According to the National Cancer Institute, TCE “is used primarily in the manufacture of refrigerants and other fluorocarbons and as a degreasing solvent for metal equipment.

“TCE is also used in some household products such as cleaning wipes, aerosol cleaning products, tool cleaners, paint removers, spray adhesives, and carpet cleaners and stain removers. Commercial dry cleaners also use trichlorethylene as a stain remover.”

Stilman said TCE is not typically associated with smoke from burning natural materials.

“TCE itself does not indicate green material,” Stilman said. “So we don’t know exactly where that’s coming from.

“As we put out the fire, we may or may not find out what’s causing the elevated air levels,” Stilman said. “We don’t know exactly what the material is, that’s the burning that’s causing it.”

Benzene occurs naturally in crude oil and is released into the atmosphere when oil is burned, according to the National Cancer Institute. It is also found in cigarette smoke and is used as a solvent by the chemical and pharmaceutical industries.

“Outside air contains small amounts of benzene from tobacco smoke, gasoline fumes, automobile exhaust and industrial emissions,” according to the Cancer Institute.

Is it safe?

ADEM director Lance LeFleur told AL.com that the two residents’ air samples were taken from two monitors at the site of the landfill and two from homes in the immediate vicinity.

He said the owners of the properties where the samples were taken have been notified of the results and that residents who are experiencing symptoms may need to consult their healthcare providers.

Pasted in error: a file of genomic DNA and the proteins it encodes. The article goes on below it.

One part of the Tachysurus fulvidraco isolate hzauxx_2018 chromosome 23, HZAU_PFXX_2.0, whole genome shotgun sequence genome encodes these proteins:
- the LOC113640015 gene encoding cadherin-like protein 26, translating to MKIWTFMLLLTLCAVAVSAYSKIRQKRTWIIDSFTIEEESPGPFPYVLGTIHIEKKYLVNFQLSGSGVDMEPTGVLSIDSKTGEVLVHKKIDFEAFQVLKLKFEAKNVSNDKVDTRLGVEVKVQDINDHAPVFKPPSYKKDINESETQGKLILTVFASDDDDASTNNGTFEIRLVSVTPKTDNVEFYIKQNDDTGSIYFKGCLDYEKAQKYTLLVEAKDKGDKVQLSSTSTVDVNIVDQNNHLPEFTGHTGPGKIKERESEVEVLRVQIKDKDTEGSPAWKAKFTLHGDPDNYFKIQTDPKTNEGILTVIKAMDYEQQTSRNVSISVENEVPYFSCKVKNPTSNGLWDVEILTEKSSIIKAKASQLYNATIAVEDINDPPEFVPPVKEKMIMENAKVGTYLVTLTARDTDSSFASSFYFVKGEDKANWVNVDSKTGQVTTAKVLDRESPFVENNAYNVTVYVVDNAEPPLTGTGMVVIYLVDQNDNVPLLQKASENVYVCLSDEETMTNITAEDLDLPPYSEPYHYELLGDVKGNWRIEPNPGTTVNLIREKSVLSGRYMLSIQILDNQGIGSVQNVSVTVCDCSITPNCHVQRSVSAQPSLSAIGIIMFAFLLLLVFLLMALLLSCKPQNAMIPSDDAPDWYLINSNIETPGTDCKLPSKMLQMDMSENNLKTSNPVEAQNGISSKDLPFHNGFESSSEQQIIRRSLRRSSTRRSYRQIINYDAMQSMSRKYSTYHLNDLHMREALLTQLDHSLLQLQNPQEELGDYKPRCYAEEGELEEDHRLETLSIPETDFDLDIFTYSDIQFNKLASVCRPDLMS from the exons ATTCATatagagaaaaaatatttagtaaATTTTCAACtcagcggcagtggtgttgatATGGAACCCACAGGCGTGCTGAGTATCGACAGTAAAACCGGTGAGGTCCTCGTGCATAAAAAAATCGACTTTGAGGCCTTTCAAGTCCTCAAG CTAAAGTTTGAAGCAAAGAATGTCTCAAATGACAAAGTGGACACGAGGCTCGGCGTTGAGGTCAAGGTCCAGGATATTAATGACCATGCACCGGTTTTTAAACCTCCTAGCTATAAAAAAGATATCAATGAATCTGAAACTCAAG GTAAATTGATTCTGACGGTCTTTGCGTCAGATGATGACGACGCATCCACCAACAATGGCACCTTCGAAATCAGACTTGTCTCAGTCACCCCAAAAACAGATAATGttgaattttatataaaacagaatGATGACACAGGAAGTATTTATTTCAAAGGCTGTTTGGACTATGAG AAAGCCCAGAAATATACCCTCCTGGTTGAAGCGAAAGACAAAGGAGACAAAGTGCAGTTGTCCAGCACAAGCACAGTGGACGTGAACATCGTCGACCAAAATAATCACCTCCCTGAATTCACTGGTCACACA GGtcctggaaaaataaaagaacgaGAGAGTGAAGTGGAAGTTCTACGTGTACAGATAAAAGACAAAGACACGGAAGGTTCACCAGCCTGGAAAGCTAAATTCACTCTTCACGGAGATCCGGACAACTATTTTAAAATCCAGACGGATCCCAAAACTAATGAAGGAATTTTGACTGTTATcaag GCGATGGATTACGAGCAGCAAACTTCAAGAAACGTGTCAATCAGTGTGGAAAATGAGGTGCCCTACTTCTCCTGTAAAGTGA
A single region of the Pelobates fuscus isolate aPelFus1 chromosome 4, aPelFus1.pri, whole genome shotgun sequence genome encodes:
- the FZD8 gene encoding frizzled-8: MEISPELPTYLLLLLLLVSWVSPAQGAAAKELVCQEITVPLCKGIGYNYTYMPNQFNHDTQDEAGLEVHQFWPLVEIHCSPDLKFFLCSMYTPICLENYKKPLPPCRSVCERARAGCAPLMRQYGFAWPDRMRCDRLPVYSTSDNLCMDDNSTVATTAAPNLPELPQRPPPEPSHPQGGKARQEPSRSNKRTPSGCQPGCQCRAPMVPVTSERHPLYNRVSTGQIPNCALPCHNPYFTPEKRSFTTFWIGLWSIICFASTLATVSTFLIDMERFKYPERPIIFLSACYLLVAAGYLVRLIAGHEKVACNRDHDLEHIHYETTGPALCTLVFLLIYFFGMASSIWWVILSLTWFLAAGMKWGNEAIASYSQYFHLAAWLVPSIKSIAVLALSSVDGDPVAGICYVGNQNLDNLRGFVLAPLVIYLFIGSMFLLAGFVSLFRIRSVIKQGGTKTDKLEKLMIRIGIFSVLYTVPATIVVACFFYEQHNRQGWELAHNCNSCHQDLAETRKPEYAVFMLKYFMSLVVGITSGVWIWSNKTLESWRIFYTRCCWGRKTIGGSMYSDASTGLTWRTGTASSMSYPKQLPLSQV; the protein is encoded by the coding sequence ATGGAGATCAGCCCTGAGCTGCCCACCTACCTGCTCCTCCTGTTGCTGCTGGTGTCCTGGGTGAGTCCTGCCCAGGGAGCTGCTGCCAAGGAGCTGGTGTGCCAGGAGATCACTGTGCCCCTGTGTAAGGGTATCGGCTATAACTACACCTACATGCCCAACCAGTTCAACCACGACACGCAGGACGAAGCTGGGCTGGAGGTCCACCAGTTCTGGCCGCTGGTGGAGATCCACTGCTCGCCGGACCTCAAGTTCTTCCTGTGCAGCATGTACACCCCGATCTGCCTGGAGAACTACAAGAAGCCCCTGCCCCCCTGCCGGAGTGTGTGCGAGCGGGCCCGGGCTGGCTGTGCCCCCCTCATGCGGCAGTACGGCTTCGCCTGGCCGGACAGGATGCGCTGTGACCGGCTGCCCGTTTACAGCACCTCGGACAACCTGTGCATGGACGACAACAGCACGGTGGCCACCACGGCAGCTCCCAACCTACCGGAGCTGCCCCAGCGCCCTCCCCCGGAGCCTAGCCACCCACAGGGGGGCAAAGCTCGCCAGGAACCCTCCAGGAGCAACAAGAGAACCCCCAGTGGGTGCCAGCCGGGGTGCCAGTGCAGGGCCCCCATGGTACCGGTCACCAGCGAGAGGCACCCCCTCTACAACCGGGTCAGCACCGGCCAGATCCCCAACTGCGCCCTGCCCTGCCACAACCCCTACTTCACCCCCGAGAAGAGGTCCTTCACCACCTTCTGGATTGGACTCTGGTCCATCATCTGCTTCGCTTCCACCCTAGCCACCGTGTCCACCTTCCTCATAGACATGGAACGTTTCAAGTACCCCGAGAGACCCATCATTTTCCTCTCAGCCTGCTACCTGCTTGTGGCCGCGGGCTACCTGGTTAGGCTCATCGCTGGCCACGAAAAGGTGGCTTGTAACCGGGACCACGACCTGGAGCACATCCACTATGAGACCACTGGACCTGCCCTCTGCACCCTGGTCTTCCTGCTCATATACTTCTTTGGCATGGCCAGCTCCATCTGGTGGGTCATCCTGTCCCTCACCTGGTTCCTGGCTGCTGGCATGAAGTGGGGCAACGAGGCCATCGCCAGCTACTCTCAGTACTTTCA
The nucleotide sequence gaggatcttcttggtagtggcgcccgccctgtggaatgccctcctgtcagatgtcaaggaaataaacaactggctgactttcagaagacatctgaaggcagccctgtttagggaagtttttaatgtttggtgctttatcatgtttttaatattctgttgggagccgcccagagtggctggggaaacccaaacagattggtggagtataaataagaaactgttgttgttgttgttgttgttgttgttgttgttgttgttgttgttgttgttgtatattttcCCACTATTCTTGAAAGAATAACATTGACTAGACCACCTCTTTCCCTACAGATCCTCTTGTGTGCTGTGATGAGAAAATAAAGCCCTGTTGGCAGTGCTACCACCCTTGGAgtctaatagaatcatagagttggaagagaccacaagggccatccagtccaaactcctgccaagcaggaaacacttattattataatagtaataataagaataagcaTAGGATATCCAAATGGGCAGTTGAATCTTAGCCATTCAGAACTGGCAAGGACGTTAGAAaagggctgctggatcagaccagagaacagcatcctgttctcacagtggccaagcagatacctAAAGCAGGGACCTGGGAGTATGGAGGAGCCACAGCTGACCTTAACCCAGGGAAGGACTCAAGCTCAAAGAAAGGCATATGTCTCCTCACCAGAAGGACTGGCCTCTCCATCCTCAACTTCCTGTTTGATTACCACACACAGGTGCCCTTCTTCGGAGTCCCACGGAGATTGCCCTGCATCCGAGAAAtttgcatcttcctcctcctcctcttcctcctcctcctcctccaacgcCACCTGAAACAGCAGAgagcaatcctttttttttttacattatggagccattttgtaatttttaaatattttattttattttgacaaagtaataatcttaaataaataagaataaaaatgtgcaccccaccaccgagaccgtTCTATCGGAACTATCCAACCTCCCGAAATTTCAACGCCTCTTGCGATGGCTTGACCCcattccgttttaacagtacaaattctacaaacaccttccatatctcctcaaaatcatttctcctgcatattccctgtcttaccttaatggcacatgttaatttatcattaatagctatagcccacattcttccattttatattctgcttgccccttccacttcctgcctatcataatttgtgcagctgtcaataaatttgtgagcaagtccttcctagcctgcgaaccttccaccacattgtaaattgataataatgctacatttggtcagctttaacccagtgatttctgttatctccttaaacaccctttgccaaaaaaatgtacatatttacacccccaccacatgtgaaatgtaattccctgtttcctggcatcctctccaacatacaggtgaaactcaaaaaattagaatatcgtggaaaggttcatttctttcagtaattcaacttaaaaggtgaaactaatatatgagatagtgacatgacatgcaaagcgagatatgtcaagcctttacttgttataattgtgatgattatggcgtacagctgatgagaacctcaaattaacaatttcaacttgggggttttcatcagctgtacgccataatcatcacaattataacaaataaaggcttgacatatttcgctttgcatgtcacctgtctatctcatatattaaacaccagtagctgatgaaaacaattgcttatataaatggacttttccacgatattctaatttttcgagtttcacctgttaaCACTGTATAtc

ADEM and EPA will draw on guidance from the Agency for Toxic Substances and Disease Registry, a branch of the US Centers for Disease Control, to help residents understand their risk factors.

“If they have underlying health issues, breathing issues, and they are concerned about the particles, they need to see their doctor for advice on what their particular situation would require,” LeFleur said.

“Early on, we made the recommendation, consistent with the recommendations of ATSDR and others, to install high-efficiency filters in their air handling units to seal off sources of outside air and limit outdoor activities during the time when wind does blow the smoke in their direction and seek the advice of their healthcare providers.”

Stilman said the first action the EPA took at the site Thursday is to set up additional air monitors at the site and in nearby areas to gather more information relevant to people living near the landfill. could be helpful about the level of risk they are exposed to.

“A very big priority for us is getting additional information from nearby residents,” Stilman said. “And that’s why we’re shutting down air monitoring and air sampling.

“When those results are available, we’ll share them with the Public Health Department and the Toxic Substances and Disease Registry Agency so they can provide those direct health advices.”